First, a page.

This week, we have observed the annual Dr. Martin Luther King, Jr. national holiday. This day should remind us about his life’s mission – equality for all Americans. By backing the Civil Rights Act of 1964, Dr. King fought for equal rights for all Americans, regardless of race, color, creed, sex, or national origin.
Martin Luther King, Jr. is not simply a figure from the past. Fifty-three years after his death, Dr. King’s words and actions remain relevant to the issues that we face today. Recent acts of violence that were rooted in religious and racial hatred reminded us all that Dr. King’s work still remains to be fulfilled. Across the country over the years, Americans have been killed, just because they were Black, White, Hispanic, Jewish, or members of other groups. The hatred and the violence must stop.
Now, more than ever, we need to respect each other. Now, more than ever, we must become neighbors. Now, more than ever, we must work together to become one nation. As Americans, we have roots in many countries around the world. As Dr. King said, “We may have all come on different ships, but we’re all in the same boat now.” We must not remain in our own silos, caring only about ourselves. Dr. King pointed out that “life’s most persistent and most urgent question is, ‘What are you doing for others?’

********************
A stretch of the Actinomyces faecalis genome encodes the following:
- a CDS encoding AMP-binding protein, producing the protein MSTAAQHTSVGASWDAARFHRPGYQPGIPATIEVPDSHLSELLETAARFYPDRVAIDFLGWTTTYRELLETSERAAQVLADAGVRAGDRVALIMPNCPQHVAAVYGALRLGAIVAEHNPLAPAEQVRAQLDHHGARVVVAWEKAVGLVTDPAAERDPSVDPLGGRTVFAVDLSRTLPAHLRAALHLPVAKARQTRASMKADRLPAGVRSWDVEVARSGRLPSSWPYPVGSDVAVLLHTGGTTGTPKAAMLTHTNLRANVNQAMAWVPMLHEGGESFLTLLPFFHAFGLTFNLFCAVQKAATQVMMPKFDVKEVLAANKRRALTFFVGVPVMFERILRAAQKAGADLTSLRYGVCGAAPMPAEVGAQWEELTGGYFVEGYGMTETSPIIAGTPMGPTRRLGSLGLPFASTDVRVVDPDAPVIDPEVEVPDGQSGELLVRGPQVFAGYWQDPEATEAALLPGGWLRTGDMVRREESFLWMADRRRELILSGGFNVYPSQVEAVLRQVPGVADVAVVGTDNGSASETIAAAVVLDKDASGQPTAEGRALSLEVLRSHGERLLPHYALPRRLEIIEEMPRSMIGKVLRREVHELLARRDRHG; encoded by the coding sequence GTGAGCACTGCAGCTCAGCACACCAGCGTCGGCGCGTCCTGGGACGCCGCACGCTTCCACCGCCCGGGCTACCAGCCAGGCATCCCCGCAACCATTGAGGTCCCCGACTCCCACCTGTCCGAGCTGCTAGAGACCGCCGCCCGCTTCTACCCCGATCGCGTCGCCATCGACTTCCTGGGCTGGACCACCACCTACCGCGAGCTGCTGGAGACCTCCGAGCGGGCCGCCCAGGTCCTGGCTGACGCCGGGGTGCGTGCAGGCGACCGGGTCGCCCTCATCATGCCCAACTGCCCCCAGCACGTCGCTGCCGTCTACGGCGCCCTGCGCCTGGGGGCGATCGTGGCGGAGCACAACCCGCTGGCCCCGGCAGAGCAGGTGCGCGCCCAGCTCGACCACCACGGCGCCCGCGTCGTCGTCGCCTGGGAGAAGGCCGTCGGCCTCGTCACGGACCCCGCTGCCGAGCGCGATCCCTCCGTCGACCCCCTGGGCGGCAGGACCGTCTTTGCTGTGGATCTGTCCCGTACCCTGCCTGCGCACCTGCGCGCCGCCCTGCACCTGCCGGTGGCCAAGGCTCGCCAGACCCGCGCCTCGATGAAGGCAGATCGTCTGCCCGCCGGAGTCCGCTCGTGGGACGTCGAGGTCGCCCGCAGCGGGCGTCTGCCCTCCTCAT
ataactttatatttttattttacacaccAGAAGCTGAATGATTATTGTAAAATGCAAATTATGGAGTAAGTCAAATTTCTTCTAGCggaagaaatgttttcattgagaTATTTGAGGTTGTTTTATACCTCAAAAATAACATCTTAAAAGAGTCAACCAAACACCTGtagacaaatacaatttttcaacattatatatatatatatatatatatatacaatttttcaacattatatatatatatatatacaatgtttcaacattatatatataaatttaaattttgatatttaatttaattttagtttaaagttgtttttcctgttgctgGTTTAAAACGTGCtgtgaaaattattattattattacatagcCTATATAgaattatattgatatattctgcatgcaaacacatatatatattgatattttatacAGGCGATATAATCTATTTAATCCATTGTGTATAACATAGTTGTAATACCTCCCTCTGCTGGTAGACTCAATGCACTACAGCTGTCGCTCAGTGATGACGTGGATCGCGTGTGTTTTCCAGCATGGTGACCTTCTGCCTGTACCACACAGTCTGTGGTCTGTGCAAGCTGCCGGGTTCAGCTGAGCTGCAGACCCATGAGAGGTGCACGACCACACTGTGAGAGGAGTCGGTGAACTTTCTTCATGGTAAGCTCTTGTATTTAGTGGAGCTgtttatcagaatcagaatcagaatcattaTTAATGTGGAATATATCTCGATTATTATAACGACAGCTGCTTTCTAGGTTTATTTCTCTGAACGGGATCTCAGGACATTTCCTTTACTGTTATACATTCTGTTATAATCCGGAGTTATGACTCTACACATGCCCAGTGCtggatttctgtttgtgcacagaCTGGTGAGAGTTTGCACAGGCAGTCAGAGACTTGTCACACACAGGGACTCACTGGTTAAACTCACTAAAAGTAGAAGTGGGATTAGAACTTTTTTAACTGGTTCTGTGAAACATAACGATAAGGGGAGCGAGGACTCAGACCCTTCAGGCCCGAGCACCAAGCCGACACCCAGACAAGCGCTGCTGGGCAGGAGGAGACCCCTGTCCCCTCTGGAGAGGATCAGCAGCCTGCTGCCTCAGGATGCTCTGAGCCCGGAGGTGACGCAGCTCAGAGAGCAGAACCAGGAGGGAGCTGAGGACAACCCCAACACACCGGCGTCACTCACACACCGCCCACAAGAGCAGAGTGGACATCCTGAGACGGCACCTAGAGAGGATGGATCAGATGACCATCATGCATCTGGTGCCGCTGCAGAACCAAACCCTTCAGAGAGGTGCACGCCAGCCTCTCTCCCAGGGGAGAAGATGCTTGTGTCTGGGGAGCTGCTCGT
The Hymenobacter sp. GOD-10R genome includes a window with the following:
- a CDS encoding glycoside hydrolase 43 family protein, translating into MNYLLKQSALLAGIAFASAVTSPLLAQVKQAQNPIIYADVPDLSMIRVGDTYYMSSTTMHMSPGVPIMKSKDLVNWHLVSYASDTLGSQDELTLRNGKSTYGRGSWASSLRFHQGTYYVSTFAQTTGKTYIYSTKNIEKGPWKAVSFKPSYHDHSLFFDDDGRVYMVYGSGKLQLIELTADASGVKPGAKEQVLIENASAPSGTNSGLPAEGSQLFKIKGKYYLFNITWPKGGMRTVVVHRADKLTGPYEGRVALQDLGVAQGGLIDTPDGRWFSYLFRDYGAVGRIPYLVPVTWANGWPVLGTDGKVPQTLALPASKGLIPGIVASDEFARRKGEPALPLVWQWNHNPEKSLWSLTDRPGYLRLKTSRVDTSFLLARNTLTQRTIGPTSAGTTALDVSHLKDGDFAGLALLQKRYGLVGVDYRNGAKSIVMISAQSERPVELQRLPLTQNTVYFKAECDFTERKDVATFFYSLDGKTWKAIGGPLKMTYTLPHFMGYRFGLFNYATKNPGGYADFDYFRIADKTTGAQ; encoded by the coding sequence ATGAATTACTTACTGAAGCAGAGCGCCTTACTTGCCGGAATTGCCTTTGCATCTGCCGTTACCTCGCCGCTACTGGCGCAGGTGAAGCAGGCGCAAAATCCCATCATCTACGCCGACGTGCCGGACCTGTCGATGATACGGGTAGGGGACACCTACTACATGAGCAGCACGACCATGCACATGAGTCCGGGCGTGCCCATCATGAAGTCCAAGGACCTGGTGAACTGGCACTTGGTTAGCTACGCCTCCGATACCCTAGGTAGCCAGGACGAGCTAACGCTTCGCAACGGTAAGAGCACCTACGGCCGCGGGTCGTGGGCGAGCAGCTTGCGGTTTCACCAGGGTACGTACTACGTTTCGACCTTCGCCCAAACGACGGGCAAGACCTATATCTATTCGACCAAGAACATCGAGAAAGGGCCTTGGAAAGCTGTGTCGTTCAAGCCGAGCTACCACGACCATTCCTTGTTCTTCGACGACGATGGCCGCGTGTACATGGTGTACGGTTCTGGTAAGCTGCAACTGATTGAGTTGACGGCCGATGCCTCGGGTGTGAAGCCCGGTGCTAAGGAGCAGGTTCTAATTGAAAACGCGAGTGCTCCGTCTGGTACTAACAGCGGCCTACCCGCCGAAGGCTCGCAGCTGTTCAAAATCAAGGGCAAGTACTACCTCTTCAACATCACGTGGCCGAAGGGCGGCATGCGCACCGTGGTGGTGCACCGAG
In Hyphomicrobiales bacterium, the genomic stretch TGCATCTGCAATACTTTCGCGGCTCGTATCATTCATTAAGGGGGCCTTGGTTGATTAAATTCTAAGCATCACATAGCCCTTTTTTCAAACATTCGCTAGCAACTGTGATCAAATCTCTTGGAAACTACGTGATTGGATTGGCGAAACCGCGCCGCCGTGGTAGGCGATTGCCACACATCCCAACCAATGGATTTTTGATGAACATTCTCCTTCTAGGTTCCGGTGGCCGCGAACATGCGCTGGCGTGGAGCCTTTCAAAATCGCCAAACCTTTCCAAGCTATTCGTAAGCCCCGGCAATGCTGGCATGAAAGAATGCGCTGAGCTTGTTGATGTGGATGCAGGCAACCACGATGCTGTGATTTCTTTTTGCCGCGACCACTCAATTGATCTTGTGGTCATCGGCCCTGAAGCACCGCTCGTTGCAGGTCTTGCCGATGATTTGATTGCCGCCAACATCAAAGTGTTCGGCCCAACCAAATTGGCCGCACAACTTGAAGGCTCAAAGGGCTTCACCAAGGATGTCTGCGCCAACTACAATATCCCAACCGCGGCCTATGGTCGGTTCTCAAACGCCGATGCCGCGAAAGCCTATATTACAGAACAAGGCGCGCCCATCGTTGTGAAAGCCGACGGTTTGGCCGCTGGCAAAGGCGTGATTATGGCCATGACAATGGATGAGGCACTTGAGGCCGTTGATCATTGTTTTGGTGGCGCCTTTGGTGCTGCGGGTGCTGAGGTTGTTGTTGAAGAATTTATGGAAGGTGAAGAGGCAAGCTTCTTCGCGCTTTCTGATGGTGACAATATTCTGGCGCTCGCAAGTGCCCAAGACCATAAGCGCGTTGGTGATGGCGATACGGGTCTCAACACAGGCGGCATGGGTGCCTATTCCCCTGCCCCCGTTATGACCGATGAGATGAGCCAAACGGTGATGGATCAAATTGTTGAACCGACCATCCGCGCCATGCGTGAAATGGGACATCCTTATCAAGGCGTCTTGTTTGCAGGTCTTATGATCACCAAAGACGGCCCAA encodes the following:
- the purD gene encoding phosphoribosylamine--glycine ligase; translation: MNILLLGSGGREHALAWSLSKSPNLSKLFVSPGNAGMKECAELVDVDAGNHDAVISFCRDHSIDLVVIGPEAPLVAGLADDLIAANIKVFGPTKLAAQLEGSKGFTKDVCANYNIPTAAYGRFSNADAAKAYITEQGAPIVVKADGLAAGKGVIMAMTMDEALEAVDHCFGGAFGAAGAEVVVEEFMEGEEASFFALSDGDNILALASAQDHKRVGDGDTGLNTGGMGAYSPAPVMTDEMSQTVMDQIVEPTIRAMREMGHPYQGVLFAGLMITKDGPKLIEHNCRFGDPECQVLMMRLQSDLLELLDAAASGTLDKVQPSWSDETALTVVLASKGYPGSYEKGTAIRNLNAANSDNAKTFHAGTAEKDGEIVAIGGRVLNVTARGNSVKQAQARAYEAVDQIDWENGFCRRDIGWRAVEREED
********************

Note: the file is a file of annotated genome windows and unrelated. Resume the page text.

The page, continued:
During Dr. King’s lifetime, Americans tended to think about better community relations as having mostly to do with Blacks and Whites, Catholics, Protestants, and Jews. Since his passing, our country has become much more diverse. We have more people here now from many other ethnic, racial, and religious groups. The same principles I discussed above still apply to how we should behave towards each other, now with more groups than we had in the 1960s. Accepting each other, regardless of our ethnic, racial, and religious backgrounds, and gender or orientation, remains the great challenge of American life.
John Hume, a Catholic civil rights and political leader from Northern Ireland, was inspired by Dr. King. Mr. Hume said, “Difference is the essence of humanity. Difference is an accident of birth, and it should therefore never be the source of hatred or conflict. Therein lies a most fundamental principle of peace: respect for diversity.”
The first step toward a better nation is this: We must recognize everyone who lives here as our fellow Americans.